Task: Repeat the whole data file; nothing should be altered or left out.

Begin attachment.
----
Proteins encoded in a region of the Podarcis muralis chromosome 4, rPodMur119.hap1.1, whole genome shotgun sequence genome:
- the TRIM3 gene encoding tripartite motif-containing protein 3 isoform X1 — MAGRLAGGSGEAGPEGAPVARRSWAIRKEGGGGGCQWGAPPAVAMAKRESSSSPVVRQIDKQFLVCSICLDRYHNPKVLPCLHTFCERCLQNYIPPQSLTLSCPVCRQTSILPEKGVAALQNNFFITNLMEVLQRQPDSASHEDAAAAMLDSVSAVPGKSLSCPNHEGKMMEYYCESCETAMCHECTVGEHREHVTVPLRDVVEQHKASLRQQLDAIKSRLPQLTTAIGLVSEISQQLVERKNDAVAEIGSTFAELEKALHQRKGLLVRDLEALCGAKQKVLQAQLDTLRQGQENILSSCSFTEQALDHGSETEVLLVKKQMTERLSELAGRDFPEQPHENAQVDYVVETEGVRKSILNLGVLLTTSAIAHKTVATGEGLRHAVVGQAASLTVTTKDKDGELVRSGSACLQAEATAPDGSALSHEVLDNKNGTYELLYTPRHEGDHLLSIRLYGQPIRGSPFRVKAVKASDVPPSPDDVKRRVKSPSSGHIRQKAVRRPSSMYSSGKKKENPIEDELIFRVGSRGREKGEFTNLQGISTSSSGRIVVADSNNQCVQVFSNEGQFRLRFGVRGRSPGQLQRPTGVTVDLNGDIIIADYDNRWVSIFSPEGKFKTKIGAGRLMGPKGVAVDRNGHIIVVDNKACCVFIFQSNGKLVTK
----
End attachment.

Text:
Proteins encoded in a region of the Podarcis muralis chromosome 4, rPodMur119.hap1.1, whole genome shotgun sequence genome:
- the TRIM3 gene encoding tripartite motif-containing protein 3 isoform X1 — MAGRLAGGSGEAGPEGAPVARRSWAIRKEGGGGGCQWGAPPAVAMAKRESSSSPVVRQIDKQFLVCSICLDRYHNPKVLPCLHTFCERCLQNYIPPQSLTLSCPVCRQTSILPEKGVAALQNNFFITNLMEVLQRQPDSASHEDAAAAMLDSVSAVPGKSLSCPNHEGKMMEYYCESCETAMCHECTVGEHREHVTVPLRDVVEQHKASLRQQLDAIKSRLPQLTTAIGLVSEISQQLVERKNDAVAEIGSTFAELEKALHQRKGLLVRDLEALCGAKQKVLQAQLDTLRQGQENILSSCSFTEQALDHGSETEVLLVKKQMTERLSELAGRDFPEQPHENAQVDYVVETEGVRKSILNLGVLLTTSAIAHKTVATGEGLRHAVVGQAASLTVTTKDKDGELVRSGSACLQAEATAPDGSALSHEVLDNKNGTYELLYTPRHEGDHLLSIRLYGQPIRGSPFRVKAVKASDVPPSPDDVKRRVKSPSSGHIRQKAVRRPSSMYSSGKKKENPIEDELIFRVGSRGREKGEFTNLQGISTSSSGRIVVADSNNQCVQVFSNEGQFRLRFGVRGRSPGQLQRPTGVTVDLNGDIIIADYDNRWVSIFSPEGKFKTKIGAGRLMGPKGVAVDRNGHIIVVDNKACCVFIFQSNGKLVTK